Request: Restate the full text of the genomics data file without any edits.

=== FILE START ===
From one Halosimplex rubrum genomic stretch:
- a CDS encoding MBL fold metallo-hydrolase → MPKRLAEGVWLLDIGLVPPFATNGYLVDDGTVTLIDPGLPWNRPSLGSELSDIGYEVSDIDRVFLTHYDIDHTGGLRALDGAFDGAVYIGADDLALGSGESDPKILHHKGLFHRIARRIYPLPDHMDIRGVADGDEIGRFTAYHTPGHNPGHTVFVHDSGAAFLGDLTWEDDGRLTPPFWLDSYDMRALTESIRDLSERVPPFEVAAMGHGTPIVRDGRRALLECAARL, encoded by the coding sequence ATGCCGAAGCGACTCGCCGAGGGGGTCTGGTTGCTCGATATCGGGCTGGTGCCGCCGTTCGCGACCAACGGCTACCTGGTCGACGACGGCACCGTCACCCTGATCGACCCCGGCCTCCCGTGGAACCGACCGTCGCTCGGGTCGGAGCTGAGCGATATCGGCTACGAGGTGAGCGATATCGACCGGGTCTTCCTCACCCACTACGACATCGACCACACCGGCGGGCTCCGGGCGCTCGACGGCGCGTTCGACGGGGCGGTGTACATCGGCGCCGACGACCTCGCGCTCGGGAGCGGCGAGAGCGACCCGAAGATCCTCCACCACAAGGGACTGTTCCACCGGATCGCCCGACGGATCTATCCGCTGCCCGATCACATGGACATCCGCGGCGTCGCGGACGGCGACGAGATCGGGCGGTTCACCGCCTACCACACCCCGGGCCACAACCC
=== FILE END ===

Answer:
From one Halosimplex rubrum genomic stretch:
- a CDS encoding MBL fold metallo-hydrolase → MPKRLAEGVWLLDIGLVPPFATNGYLVDDGTVTLIDPGLPWNRPSLGSELSDIGYEVSDIDRVFLTHYDIDHTGGLRALDGAFDGAVYIGADDLALGSGESDPKILHHKGLFHRIARRIYPLPDHMDIRGVADGDEIGRFTAYHTPGHNPGHTVFVHDSGAAFLGDLTWEDDGRLTPPFWLDSYDMRALTESIRDLSERVPPFEVAAMGHGTPIVRDGRRALLECAARL, encoded by the coding sequence ATGCCGAAGCGACTCGCCGAGGGGGTCTGGTTGCTCGATATCGGGCTGGTGCCGCCGTTCGCGACCAACGGCTACCTGGTCGACGACGGCACCGTCACCCTGATCGACCCCGGCCTCCCGTGGAACCGACCGTCGCTCGGGTCGGAGCTGAGCGATATCGGCTACGAGGTGAGCGATATCGACCGGGTCTTCCTCACCCACTACGACATCGACCACACCGGCGGGCTCCGGGCGCTCGACGGCGCGTTCGACGGGGCGGTGTACATCGGCGCCGACGACCTCGCGCTCGGGAGCGGCGAGAGCGACCCGAAGATCCTCCACCACAAGGGACTGTTCCACCGGATCGCCCGACGGATCTATCCGCTGCCCGATCACATGGACATCCGCGGCGTCGCGGACGGCGACGAGATCGGGCGGTTCACCGCCTACCACACCCCGGGCCACAACCC